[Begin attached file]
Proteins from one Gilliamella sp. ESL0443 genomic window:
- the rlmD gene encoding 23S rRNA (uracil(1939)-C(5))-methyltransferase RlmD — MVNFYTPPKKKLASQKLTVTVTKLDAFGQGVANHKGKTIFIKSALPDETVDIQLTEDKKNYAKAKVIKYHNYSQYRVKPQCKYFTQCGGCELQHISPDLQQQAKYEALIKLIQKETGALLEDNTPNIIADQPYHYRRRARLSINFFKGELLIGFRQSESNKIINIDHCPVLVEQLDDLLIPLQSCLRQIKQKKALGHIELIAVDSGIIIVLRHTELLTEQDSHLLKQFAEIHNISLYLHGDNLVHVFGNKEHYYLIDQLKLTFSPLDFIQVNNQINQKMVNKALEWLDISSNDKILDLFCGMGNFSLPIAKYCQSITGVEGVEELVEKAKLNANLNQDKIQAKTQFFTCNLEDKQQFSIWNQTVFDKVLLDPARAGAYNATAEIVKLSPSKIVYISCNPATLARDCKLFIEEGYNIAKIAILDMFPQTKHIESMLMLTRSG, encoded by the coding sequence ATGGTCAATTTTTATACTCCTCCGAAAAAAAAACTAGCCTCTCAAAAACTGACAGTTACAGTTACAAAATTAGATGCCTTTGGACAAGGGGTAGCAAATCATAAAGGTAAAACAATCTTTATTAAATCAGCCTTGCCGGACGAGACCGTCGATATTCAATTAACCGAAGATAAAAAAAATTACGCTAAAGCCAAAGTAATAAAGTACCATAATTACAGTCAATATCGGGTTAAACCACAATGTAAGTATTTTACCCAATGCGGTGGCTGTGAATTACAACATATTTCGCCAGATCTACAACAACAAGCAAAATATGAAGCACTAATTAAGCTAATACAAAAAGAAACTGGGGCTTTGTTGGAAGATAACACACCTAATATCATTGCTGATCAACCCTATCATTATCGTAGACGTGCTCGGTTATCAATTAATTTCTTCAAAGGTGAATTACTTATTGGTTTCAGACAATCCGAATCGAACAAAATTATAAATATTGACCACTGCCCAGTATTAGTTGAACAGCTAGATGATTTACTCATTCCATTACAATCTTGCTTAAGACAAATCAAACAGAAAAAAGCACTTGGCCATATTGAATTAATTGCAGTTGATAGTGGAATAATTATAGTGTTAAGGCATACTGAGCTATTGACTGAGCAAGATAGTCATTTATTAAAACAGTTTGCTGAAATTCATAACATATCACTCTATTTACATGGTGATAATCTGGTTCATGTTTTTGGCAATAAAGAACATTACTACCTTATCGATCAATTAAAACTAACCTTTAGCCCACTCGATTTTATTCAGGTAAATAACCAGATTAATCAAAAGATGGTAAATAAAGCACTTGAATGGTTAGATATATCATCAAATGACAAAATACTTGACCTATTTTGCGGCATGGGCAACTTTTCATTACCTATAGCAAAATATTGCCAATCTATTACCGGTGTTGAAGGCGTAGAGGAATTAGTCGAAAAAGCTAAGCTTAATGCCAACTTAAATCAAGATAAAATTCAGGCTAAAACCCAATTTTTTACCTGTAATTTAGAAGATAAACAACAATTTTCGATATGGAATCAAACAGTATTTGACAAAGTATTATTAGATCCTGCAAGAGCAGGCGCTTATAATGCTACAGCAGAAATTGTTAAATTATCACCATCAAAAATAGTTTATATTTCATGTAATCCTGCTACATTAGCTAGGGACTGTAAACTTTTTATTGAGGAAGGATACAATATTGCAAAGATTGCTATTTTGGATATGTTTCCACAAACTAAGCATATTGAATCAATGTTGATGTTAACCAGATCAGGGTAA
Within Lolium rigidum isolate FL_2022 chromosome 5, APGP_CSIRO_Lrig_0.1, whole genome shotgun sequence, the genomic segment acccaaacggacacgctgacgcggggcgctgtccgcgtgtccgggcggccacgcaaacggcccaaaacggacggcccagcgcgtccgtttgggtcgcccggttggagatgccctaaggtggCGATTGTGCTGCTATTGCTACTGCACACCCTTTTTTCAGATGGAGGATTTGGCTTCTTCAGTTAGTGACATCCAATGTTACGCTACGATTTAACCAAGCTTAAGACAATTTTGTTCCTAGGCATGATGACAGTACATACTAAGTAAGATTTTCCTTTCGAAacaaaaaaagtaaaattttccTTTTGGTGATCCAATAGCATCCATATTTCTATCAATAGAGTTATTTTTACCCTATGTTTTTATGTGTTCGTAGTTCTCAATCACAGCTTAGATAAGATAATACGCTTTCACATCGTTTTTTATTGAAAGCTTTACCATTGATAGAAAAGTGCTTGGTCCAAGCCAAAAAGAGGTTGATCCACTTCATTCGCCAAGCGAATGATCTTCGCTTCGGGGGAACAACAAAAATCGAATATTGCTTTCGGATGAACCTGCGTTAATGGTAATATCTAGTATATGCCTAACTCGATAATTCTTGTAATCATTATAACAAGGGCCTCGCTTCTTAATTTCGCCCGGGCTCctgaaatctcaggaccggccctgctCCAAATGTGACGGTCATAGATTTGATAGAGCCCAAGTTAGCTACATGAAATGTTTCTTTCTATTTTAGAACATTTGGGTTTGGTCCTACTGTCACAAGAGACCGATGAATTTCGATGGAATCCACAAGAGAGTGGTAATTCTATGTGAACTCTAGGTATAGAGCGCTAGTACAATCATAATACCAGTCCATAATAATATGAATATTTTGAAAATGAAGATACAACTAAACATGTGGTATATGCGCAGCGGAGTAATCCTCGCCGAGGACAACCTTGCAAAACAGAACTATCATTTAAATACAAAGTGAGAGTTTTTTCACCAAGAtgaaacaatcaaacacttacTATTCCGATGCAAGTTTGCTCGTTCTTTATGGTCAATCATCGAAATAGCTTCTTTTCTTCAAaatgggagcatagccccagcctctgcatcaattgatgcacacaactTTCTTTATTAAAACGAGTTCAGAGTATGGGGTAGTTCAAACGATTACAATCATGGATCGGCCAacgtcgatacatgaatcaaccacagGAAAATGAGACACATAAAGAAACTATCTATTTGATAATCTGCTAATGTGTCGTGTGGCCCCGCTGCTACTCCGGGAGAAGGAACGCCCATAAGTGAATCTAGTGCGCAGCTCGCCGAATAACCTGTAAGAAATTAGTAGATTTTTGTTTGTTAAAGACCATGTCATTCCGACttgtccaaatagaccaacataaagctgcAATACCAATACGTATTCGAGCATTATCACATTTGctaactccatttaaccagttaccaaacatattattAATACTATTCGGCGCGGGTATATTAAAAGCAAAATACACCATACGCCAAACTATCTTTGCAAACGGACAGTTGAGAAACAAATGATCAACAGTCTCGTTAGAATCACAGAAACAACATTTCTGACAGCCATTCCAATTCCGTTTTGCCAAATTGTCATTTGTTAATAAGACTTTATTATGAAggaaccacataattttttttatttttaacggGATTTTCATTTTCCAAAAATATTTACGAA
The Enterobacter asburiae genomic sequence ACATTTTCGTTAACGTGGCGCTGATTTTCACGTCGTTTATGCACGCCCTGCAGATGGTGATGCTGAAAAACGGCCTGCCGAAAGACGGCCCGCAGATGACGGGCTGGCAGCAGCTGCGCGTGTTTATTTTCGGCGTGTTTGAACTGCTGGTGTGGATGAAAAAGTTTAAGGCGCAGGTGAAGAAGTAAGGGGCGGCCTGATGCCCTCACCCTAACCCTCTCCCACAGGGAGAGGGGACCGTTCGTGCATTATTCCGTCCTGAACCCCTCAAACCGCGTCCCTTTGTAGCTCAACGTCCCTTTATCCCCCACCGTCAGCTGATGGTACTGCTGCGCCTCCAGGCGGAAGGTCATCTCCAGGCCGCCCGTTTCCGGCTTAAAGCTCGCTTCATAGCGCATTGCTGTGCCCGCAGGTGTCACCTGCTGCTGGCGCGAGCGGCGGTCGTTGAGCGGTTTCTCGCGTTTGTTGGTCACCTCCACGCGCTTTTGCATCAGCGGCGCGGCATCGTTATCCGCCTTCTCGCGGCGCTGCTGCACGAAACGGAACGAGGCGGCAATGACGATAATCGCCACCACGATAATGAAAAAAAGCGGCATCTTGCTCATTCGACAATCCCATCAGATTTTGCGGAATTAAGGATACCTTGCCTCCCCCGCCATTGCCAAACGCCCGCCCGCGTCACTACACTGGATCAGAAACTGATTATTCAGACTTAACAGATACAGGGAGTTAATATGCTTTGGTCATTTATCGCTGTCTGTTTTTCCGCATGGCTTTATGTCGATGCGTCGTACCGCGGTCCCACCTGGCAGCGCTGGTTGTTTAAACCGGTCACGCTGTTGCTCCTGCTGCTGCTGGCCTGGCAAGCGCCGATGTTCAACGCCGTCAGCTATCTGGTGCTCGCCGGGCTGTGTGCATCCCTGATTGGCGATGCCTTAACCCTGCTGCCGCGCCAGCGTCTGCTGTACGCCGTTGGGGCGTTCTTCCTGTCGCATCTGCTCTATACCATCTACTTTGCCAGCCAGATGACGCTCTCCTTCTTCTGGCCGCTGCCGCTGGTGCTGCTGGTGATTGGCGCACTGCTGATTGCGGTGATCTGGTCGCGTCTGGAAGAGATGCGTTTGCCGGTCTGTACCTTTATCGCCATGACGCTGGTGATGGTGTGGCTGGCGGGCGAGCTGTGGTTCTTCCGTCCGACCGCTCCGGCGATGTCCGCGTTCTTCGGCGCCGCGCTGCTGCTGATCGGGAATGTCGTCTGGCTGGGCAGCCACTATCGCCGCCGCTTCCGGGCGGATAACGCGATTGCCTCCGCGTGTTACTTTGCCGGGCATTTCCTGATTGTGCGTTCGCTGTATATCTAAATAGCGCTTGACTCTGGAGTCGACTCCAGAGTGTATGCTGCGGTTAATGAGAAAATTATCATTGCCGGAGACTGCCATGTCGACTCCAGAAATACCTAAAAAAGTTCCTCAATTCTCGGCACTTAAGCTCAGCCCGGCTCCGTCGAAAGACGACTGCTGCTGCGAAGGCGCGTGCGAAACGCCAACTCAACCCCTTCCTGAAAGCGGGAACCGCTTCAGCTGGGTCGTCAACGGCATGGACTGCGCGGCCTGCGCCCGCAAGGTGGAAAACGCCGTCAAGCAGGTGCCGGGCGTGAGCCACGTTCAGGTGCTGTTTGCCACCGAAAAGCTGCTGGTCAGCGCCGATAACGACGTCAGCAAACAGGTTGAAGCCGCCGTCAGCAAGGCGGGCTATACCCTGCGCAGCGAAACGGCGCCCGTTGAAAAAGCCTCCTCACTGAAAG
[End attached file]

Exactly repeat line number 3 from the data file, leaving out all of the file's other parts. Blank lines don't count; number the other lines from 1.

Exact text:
Within Lolium rigidum isolate FL_2022 chromosome 5, APGP_CSIRO_Lrig_0.1, whole genome shotgun sequence, the genomic segment acccaaacggacacgctgacgcggggcgctgtccgcgtgtccgggcggccacgcaaacggcccaaaacggacggcccagcgcgtccgtttgggtcgcccggttggagatgccctaaggtggCGATTGTGCTGCTATTGCTACTGCACACCCTTTTTTCAGATGGAGGATTTGGCTTCTTCAGTTAGTGACATCCAATGTTACGCTACGATTTAACCAAGCTTAAGACAATTTTGTTCCTAGGCATGATGACAGTACATACTAAGTAAGATTTTCCTTTCGAAacaaaaaaagtaaaattttccTTTTGGTGATCCAATAGCATCCATATTTCTATCAATAGAGTTATTTTTACCCTATGTTTTTATGTGTTCGTAGTTCTCAATCACAGCTTAGATAAGATAATACGCTTTCACATCGTTTTTTATTGAAAGCTTTACCATTGATAGAAAAGTGCTTGGTCCAAGCCAAAAAGAGGTTGATCCACTTCATTCGCCAAGCGAATGATCTTCGCTTCGGGGGAACAACAAAAATCGAATATTGCTTTCGGATGAACCTGCGTTAATGGTAATATCTAGTATATGCCTAACTCGATAATTCTTGTAATCATTATAACAAGGGCCTCGCTTCTTAATTTCGCCCGGGCTCctgaaatctcaggaccggccctgctCCAAATGTGACGGTCATAGATTTGATAGAGCCCAAGTTAGCTACATGAAATGTTTCTTTCTATTTTAGAACATTTGGGTTTGGTCCTACTGTCACAAGAGACCGATGAATTTCGATGGAATCCACAAGAGAGTGGTAATTCTATGTGAACTCTAGGTATAGAGCGCTAGTACAATCATAATACCAGTCCATAATAATATGAATATTTTGAAAATGAAGATACAACTAAACATGTGGTATATGCGCAGCGGAGTAATCCTCGCCGAGGACAACCTTGCAAAACAGAACTATCATTTAAATACAAAGTGAGAGTTTTTTCACCAAGAtgaaacaatcaaacacttacTATTCCGATGCAAGTTTGCTCGTTCTTTATGGTCAATCATCGAAATAGCTTCTTTTCTTCAAaatgggagcatagccccagcctctgcatcaattgatgcacacaactTTCTTTATTAAAACGAGTTCAGAGTATGGGGTAGTTCAAACGATTACAATCATGGATCGGCCAacgtcgatacatgaatcaaccacagGAAAATGAGACACATAAAGAAACTATCTATTTGATAATCTGCTAATGTGTCGTGTGGCCCCGCTGCTACTCCGGGAGAAGGAACGCCCATAAGTGAATCTAGTGCGCAGCTCGCCGAATAACCTGTAAGAAATTAGTAGATTTTTGTTTGTTAAAGACCATGTCATTCCGACttgtccaaatagaccaacataaagctgcAATACCAATACGTATTCGAGCATTATCACATTTGctaactccatttaaccagttaccaaacatattattAATACTATTCGGCGCGGGTATATTAAAAGCAAAATACACCATACGCCAAACTATCTTTGCAAACGGACAGTTGAGAAACAAATGATCAACAGTCTCGTTAGAATCACAGAAACAACATTTCTGACAGCCATTCCAATTCCGTTTTGCCAAATTGTCATTTGTTAATAAGACTTTATTATGAAggaaccacataattttttttatttttaacggGATTTTCATTTTCCAAAAATATTTACGAA